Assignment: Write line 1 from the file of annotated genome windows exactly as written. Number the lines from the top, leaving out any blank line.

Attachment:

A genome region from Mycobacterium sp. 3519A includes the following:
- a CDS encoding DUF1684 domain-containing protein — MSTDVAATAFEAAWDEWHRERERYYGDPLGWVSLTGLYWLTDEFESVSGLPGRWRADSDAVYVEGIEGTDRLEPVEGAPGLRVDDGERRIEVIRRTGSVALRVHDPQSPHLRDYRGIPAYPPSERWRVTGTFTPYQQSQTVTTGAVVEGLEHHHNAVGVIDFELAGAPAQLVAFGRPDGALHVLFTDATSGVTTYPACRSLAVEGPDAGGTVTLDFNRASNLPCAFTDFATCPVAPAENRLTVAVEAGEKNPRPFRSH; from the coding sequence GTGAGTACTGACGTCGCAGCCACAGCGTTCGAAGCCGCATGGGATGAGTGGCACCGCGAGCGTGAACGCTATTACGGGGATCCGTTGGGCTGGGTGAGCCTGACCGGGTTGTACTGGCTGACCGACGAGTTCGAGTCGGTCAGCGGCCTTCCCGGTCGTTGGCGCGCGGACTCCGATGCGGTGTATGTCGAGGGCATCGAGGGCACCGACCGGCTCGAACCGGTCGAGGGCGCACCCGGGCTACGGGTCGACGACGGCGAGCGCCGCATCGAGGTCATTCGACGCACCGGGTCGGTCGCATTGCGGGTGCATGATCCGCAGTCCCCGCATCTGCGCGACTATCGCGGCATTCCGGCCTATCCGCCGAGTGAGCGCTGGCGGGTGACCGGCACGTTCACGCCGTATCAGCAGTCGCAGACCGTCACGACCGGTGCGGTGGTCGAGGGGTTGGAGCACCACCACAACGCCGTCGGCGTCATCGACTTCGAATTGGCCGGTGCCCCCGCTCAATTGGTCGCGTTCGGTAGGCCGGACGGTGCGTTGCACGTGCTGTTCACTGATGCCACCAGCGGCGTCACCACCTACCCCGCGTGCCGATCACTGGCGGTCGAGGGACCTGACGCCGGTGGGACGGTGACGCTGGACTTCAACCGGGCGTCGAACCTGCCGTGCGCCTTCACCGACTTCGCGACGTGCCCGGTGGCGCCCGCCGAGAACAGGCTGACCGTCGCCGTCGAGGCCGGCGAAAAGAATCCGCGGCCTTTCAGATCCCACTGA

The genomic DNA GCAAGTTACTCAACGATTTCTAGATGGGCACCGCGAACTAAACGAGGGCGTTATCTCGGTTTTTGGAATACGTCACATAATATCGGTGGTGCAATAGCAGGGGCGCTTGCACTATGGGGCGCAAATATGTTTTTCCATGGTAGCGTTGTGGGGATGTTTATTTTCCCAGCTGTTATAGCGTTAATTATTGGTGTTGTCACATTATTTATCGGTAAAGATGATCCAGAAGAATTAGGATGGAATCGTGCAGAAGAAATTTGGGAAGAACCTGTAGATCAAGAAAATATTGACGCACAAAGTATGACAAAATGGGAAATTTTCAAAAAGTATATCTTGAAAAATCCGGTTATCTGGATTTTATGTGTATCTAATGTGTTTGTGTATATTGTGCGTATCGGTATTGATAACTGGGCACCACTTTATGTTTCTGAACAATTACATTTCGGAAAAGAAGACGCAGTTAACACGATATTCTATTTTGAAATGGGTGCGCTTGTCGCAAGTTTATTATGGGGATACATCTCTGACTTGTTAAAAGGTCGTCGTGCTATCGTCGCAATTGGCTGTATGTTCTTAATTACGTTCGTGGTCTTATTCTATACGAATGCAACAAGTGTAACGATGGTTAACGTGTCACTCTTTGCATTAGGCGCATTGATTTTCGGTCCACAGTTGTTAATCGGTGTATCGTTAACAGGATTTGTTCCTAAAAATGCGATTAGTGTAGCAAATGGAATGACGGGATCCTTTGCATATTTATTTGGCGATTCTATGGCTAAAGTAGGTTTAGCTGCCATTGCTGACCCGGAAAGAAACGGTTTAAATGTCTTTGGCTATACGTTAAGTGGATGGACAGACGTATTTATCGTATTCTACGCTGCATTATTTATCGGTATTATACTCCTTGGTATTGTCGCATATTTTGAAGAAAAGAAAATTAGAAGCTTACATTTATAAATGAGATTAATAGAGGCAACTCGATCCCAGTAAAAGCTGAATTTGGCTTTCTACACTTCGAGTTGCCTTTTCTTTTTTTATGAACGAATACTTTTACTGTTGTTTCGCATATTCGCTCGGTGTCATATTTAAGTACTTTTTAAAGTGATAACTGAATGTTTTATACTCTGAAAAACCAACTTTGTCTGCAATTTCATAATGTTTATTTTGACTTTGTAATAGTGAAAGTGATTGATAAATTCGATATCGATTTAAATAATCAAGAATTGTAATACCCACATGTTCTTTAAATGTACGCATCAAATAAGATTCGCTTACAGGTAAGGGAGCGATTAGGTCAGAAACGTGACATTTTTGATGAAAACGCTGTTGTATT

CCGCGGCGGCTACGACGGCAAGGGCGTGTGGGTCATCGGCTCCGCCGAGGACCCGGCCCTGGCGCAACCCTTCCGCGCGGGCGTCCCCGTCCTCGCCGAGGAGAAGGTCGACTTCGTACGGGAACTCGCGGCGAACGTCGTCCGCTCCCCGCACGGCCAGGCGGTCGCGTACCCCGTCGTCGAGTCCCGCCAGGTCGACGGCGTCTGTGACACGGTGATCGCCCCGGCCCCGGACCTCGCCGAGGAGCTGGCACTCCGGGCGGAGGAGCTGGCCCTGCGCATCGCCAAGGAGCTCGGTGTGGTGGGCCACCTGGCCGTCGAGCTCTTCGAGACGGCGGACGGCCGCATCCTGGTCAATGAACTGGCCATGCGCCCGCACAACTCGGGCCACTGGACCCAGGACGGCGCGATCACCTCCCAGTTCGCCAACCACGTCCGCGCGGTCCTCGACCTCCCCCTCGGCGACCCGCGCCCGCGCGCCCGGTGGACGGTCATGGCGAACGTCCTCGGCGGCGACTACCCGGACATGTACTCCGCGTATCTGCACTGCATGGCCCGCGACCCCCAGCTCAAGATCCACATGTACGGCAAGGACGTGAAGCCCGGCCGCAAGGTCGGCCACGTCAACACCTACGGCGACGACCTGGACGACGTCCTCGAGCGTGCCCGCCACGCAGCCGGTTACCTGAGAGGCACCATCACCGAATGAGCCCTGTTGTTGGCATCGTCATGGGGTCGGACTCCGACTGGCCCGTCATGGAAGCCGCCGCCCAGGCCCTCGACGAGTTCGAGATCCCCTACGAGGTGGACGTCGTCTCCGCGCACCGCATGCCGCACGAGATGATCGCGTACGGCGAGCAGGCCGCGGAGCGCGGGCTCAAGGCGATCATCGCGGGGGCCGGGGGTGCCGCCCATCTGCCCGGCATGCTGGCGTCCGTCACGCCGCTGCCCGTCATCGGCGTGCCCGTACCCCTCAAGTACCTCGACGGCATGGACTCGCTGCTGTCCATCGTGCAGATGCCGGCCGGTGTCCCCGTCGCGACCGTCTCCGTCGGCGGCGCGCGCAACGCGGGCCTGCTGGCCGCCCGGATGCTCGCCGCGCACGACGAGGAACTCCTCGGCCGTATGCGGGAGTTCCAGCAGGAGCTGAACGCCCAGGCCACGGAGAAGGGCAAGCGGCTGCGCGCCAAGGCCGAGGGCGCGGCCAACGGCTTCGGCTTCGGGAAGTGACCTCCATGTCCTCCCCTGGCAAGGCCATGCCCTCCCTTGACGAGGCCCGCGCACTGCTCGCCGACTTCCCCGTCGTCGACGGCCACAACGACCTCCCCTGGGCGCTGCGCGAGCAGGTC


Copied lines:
A genome region from Mycobacterium sp. 3519A includes the following: